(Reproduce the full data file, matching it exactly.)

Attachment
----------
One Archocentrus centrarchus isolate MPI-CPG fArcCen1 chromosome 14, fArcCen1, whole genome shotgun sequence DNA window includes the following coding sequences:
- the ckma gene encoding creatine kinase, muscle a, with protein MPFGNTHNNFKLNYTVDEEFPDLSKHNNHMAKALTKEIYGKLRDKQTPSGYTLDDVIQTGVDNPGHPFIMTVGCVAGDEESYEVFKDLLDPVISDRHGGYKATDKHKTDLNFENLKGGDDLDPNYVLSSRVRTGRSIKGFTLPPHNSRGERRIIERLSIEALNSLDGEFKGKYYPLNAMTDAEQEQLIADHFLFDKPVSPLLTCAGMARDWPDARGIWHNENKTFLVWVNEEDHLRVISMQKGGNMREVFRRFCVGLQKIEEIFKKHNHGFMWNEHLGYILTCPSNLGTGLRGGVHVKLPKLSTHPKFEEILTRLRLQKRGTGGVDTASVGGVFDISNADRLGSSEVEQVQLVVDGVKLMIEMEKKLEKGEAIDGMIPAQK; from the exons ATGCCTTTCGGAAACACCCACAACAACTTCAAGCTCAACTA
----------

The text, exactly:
One Archocentrus centrarchus isolate MPI-CPG fArcCen1 chromosome 14, fArcCen1, whole genome shotgun sequence DNA window includes the following coding sequences:
- the ckma gene encoding creatine kinase, muscle a, with protein MPFGNTHNNFKLNYTVDEEFPDLSKHNNHMAKALTKEIYGKLRDKQTPSGYTLDDVIQTGVDNPGHPFIMTVGCVAGDEESYEVFKDLLDPVISDRHGGYKATDKHKTDLNFENLKGGDDLDPNYVLSSRVRTGRSIKGFTLPPHNSRGERRIIERLSIEALNSLDGEFKGKYYPLNAMTDAEQEQLIADHFLFDKPVSPLLTCAGMARDWPDARGIWHNENKTFLVWVNEEDHLRVISMQKGGNMREVFRRFCVGLQKIEEIFKKHNHGFMWNEHLGYILTCPSNLGTGLRGGVHVKLPKLSTHPKFEEILTRLRLQKRGTGGVDTASVGGVFDISNADRLGSSEVEQVQLVVDGVKLMIEMEKKLEKGEAIDGMIPAQK; from the exons ATGCCTTTCGGAAACACCCACAACAACTTCAAGCTCAACTA